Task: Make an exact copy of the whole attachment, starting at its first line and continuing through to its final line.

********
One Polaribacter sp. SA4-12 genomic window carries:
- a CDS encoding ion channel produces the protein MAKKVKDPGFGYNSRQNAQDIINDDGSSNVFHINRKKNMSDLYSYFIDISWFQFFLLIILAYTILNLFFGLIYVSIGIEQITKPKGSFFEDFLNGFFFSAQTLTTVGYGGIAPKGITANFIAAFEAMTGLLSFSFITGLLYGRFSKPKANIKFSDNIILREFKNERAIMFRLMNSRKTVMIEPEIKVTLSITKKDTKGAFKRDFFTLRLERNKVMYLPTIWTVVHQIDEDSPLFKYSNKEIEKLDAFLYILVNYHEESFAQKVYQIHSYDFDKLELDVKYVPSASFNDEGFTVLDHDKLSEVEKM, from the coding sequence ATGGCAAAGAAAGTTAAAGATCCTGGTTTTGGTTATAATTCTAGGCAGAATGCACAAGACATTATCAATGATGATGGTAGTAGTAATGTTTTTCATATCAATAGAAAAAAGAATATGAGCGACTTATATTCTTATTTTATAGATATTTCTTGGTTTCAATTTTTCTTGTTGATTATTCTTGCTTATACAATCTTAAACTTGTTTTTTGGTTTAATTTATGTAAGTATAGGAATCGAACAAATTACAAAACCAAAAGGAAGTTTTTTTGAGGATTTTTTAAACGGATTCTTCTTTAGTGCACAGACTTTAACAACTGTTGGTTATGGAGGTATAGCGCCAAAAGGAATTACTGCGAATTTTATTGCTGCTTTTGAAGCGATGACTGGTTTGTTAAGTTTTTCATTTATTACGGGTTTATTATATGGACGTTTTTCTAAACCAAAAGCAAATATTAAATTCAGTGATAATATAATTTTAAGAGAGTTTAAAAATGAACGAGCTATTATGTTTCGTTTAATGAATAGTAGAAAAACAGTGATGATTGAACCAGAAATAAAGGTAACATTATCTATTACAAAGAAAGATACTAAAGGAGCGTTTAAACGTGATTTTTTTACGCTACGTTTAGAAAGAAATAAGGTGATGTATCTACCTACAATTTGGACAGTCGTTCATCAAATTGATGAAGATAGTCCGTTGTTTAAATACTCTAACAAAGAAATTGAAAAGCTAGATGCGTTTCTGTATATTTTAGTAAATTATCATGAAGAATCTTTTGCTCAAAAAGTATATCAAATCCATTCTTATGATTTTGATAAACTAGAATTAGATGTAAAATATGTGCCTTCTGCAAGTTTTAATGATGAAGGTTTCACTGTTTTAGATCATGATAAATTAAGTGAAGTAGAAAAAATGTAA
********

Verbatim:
One Polaribacter sp. SA4-12 genomic window carries:
- a CDS encoding ion channel produces the protein MAKKVKDPGFGYNSRQNAQDIINDDGSSNVFHINRKKNMSDLYSYFIDISWFQFFLLIILAYTILNLFFGLIYVSIGIEQITKPKGSFFEDFLNGFFFSAQTLTTVGYGGIAPKGITANFIAAFEAMTGLLSFSFITGLLYGRFSKPKANIKFSDNIILREFKNERAIMFRLMNSRKTVMIEPEIKVTLSITKKDTKGAFKRDFFTLRLERNKVMYLPTIWTVVHQIDEDSPLFKYSNKEIEKLDAFLYILVNYHEESFAQKVYQIHSYDFDKLELDVKYVPSASFNDEGFTVLDHDKLSEVEKM, from the coding sequence ATGGCAAAGAAAGTTAAAGATCCTGGTTTTGGTTATAATTCTAGGCAGAATGCACAAGACATTATCAATGATGATGGTAGTAGTAATGTTTTTCATATCAATAGAAAAAAGAATATGAGCGACTTATATTCTTATTTTATAGATATTTCTTGGTTTCAATTTTTCTTGTTGATTATTCTTGCTTATACAATCTTAAACTTGTTTTTTGGTTTAATTTATGTAAGTATAGGAATCGAACAAATTACAAAACCAAAAGGAAGTTTTTTTGAGGATTTTTTAAACGGATTCTTCTTTAGTGCACAGACTTTAACAACTGTTGGTTATGGAGGTATAGCGCCAAAAGGAATTACTGCGAATTTTATTGCTGCTTTTGAAGCGATGACTGGTTTGTTAAGTTTTTCATTTATTACGGGTTTATTATATGGACGTTTTTCTAAACCAAAAGCAAATATTAAATTCAGTGATAATATAATTTTAAGAGAGTTTAAAAATGAACGAGCTATTATGTTTCGTTTAATGAATAGTAGAAAAACAGTGATGATTGAACCAGAAATAAAGGTAACATTATCTATTACAAAGAAAGATACTAAAGGAGCGTTTAAACGTGATTTTTTTACGCTACGTTTAGAAAGAAATAAGGTGATGTATCTACCTACAATTTGGACAGTCGTTCATCAAATTGATGAAGATAGTCCGTTGTTTAAATACTCTAACAAAGAAATTGAAAAGCTAGATGCGTTTCTGTATATTTTAGTAAATTATCATGAAGAATCTTTTGCTCAAAAAGTATATCAAATCCATTCTTATGATTTTGATAAACTAGAATTAGATGTAAAATATGTGCCTTCTGCAAGTTTTAATGATGAAGGTTTCACTGTTTTAGATCATGATAAATTAAGTGAAGTAGAAAAAATGTAA